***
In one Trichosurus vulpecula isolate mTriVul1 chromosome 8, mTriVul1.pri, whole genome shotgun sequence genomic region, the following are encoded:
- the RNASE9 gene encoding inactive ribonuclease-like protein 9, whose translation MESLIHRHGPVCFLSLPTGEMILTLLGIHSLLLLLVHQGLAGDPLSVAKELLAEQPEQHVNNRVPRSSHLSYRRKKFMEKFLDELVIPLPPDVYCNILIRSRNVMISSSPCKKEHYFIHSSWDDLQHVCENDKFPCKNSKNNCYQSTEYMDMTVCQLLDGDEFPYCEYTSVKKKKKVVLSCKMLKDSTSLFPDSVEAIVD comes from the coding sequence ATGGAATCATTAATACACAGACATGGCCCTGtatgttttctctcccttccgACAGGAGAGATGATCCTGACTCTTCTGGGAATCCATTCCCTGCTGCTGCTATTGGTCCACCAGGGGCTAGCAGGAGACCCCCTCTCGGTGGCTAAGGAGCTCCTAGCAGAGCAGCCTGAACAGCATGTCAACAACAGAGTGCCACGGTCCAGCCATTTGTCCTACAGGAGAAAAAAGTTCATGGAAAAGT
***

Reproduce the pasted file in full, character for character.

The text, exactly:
In one Trichosurus vulpecula isolate mTriVul1 chromosome 8, mTriVul1.pri, whole genome shotgun sequence genomic region, the following are encoded:
- the RNASE9 gene encoding inactive ribonuclease-like protein 9, whose translation MESLIHRHGPVCFLSLPTGEMILTLLGIHSLLLLLVHQGLAGDPLSVAKELLAEQPEQHVNNRVPRSSHLSYRRKKFMEKFLDELVIPLPPDVYCNILIRSRNVMISSSPCKKEHYFIHSSWDDLQHVCENDKFPCKNSKNNCYQSTEYMDMTVCQLLDGDEFPYCEYTSVKKKKKVVLSCKMLKDSTSLFPDSVEAIVD comes from the coding sequence ATGGAATCATTAATACACAGACATGGCCCTGtatgttttctctcccttccgACAGGAGAGATGATCCTGACTCTTCTGGGAATCCATTCCCTGCTGCTGCTATTGGTCCACCAGGGGCTAGCAGGAGACCCCCTCTCGGTGGCTAAGGAGCTCCTAGCAGAGCAGCCTGAACAGCATGTCAACAACAGAGTGCCACGGTCCAGCCATTTGTCCTACAGGAGAAAAAAGTTCATGGAAAAGT